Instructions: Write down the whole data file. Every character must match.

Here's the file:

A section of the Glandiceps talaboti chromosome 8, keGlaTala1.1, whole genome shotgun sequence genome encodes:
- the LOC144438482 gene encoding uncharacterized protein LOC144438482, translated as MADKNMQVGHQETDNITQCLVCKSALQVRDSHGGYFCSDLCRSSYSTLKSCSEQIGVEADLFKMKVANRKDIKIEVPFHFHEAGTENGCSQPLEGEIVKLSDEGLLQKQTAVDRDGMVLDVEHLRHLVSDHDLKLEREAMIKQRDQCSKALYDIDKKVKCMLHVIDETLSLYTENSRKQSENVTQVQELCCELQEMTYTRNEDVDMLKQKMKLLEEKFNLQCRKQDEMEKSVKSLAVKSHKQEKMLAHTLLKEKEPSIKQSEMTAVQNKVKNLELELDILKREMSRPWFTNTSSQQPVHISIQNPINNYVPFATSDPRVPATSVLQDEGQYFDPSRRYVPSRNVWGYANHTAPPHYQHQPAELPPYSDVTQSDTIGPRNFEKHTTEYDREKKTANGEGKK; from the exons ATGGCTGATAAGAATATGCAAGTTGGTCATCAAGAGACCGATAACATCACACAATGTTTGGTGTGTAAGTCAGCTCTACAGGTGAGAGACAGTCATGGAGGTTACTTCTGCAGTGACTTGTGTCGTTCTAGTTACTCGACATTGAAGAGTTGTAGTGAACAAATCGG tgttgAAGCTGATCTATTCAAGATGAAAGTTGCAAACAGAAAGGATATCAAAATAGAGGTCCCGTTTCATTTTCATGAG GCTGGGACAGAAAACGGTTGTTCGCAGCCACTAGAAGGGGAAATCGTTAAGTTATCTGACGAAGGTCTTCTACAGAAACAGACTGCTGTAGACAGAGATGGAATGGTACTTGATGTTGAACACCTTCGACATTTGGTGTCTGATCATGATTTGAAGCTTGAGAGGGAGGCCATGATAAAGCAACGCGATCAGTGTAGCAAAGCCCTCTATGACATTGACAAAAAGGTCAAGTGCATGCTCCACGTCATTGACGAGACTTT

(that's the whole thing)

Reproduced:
A section of the Glandiceps talaboti chromosome 8, keGlaTala1.1, whole genome shotgun sequence genome encodes:
- the LOC144438482 gene encoding uncharacterized protein LOC144438482, translated as MADKNMQVGHQETDNITQCLVCKSALQVRDSHGGYFCSDLCRSSYSTLKSCSEQIGVEADLFKMKVANRKDIKIEVPFHFHEAGTENGCSQPLEGEIVKLSDEGLLQKQTAVDRDGMVLDVEHLRHLVSDHDLKLEREAMIKQRDQCSKALYDIDKKVKCMLHVIDETLSLYTENSRKQSENVTQVQELCCELQEMTYTRNEDVDMLKQKMKLLEEKFNLQCRKQDEMEKSVKSLAVKSHKQEKMLAHTLLKEKEPSIKQSEMTAVQNKVKNLELELDILKREMSRPWFTNTSSQQPVHISIQNPINNYVPFATSDPRVPATSVLQDEGQYFDPSRRYVPSRNVWGYANHTAPPHYQHQPAELPPYSDVTQSDTIGPRNFEKHTTEYDREKKTANGEGKK; from the exons ATGGCTGATAAGAATATGCAAGTTGGTCATCAAGAGACCGATAACATCACACAATGTTTGGTGTGTAAGTCAGCTCTACAGGTGAGAGACAGTCATGGAGGTTACTTCTGCAGTGACTTGTGTCGTTCTAGTTACTCGACATTGAAGAGTTGTAGTGAACAAATCGG tgttgAAGCTGATCTATTCAAGATGAAAGTTGCAAACAGAAAGGATATCAAAATAGAGGTCCCGTTTCATTTTCATGAG GCTGGGACAGAAAACGGTTGTTCGCAGCCACTAGAAGGGGAAATCGTTAAGTTATCTGACGAAGGTCTTCTACAGAAACAGACTGCTGTAGACAGAGATGGAATGGTACTTGATGTTGAACACCTTCGACATTTGGTGTCTGATCATGATTTGAAGCTTGAGAGGGAGGCCATGATAAAGCAACGCGATCAGTGTAGCAAAGCCCTCTATGACATTGACAAAAAGGTCAAGTGCATGCTCCACGTCATTGACGAGACTTT